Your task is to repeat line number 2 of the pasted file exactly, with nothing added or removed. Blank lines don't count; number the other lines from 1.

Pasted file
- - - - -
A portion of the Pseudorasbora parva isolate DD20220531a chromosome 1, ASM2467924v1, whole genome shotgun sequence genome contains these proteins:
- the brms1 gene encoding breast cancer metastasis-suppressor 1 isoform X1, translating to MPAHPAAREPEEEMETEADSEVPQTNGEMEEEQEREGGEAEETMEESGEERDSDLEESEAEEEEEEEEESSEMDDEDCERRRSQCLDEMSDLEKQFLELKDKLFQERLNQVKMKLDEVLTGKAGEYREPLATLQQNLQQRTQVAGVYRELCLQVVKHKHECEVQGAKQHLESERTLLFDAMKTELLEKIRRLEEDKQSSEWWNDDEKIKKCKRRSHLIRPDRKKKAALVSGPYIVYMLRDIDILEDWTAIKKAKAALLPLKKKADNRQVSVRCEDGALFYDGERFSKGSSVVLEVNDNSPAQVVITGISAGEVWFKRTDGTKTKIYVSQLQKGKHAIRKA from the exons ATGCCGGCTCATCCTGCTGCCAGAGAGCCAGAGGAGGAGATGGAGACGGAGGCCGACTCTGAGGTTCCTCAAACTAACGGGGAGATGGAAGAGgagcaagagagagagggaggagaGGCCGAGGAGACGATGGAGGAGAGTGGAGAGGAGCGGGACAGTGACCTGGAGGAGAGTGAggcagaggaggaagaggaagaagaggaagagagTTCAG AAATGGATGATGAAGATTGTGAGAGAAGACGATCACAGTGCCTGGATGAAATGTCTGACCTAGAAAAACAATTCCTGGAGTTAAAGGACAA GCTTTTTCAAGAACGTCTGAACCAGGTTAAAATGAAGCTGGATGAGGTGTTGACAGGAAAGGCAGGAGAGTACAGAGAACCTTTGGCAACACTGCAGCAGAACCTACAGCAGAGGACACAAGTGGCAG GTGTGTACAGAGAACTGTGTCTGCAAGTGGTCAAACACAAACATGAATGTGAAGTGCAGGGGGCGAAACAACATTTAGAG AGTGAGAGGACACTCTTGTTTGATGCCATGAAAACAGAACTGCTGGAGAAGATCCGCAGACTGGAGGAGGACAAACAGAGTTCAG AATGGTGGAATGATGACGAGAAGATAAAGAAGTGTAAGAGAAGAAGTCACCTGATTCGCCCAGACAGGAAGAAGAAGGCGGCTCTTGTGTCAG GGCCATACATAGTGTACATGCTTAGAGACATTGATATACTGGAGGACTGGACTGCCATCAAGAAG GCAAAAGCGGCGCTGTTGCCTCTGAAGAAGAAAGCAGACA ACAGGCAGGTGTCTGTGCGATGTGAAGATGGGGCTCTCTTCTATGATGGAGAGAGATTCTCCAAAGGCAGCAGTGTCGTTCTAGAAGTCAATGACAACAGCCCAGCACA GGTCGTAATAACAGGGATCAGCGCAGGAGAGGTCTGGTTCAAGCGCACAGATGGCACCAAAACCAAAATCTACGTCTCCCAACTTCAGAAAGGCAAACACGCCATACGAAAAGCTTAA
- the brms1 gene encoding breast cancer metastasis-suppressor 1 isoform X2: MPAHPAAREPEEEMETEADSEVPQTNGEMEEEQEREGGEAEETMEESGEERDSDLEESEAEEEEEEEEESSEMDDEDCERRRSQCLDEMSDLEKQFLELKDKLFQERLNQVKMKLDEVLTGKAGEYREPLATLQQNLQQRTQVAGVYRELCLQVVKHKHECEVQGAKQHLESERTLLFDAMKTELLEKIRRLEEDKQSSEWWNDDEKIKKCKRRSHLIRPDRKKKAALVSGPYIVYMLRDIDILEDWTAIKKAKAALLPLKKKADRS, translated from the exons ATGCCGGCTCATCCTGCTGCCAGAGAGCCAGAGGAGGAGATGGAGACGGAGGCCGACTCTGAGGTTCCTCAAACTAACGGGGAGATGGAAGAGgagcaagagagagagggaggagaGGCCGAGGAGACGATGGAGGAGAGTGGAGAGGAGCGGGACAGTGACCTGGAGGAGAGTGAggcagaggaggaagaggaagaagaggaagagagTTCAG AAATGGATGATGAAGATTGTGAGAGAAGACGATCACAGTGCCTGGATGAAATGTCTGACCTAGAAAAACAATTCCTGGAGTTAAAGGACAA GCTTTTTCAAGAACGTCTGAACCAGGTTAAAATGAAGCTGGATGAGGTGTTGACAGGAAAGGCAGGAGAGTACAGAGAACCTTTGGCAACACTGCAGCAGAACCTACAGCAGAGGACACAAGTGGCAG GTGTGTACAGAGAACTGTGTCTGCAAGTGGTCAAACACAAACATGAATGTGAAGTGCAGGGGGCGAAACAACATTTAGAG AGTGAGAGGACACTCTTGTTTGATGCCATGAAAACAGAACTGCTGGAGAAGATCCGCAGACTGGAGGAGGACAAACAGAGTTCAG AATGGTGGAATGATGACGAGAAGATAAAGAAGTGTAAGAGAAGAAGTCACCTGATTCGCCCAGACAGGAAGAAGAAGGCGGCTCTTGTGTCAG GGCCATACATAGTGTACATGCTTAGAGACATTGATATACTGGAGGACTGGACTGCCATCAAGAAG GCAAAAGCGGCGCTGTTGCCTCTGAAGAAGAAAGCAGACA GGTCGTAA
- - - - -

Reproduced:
- the brms1 gene encoding breast cancer metastasis-suppressor 1 isoform X1, translating to MPAHPAAREPEEEMETEADSEVPQTNGEMEEEQEREGGEAEETMEESGEERDSDLEESEAEEEEEEEEESSEMDDEDCERRRSQCLDEMSDLEKQFLELKDKLFQERLNQVKMKLDEVLTGKAGEYREPLATLQQNLQQRTQVAGVYRELCLQVVKHKHECEVQGAKQHLESERTLLFDAMKTELLEKIRRLEEDKQSSEWWNDDEKIKKCKRRSHLIRPDRKKKAALVSGPYIVYMLRDIDILEDWTAIKKAKAALLPLKKKADNRQVSVRCEDGALFYDGERFSKGSSVVLEVNDNSPAQVVITGISAGEVWFKRTDGTKTKIYVSQLQKGKHAIRKA from the exons ATGCCGGCTCATCCTGCTGCCAGAGAGCCAGAGGAGGAGATGGAGACGGAGGCCGACTCTGAGGTTCCTCAAACTAACGGGGAGATGGAAGAGgagcaagagagagagggaggagaGGCCGAGGAGACGATGGAGGAGAGTGGAGAGGAGCGGGACAGTGACCTGGAGGAGAGTGAggcagaggaggaagaggaagaagaggaagagagTTCAG AAATGGATGATGAAGATTGTGAGAGAAGACGATCACAGTGCCTGGATGAAATGTCTGACCTAGAAAAACAATTCCTGGAGTTAAAGGACAA GCTTTTTCAAGAACGTCTGAACCAGGTTAAAATGAAGCTGGATGAGGTGTTGACAGGAAAGGCAGGAGAGTACAGAGAACCTTTGGCAACACTGCAGCAGAACCTACAGCAGAGGACACAAGTGGCAG GTGTGTACAGAGAACTGTGTCTGCAAGTGGTCAAACACAAACATGAATGTGAAGTGCAGGGGGCGAAACAACATTTAGAG AGTGAGAGGACACTCTTGTTTGATGCCATGAAAACAGAACTGCTGGAGAAGATCCGCAGACTGGAGGAGGACAAACAGAGTTCAG AATGGTGGAATGATGACGAGAAGATAAAGAAGTGTAAGAGAAGAAGTCACCTGATTCGCCCAGACAGGAAGAAGAAGGCGGCTCTTGTGTCAG GGCCATACATAGTGTACATGCTTAGAGACATTGATATACTGGAGGACTGGACTGCCATCAAGAAG GCAAAAGCGGCGCTGTTGCCTCTGAAGAAGAAAGCAGACA ACAGGCAGGTGTCTGTGCGATGTGAAGATGGGGCTCTCTTCTATGATGGAGAGAGATTCTCCAAAGGCAGCAGTGTCGTTCTAGAAGTCAATGACAACAGCCCAGCACA GGTCGTAATAACAGGGATCAGCGCAGGAGAGGTCTGGTTCAAGCGCACAGATGGCACCAAAACCAAAATCTACGTCTCCCAACTTCAGAAAGGCAAACACGCCATACGAAAAGCTTAA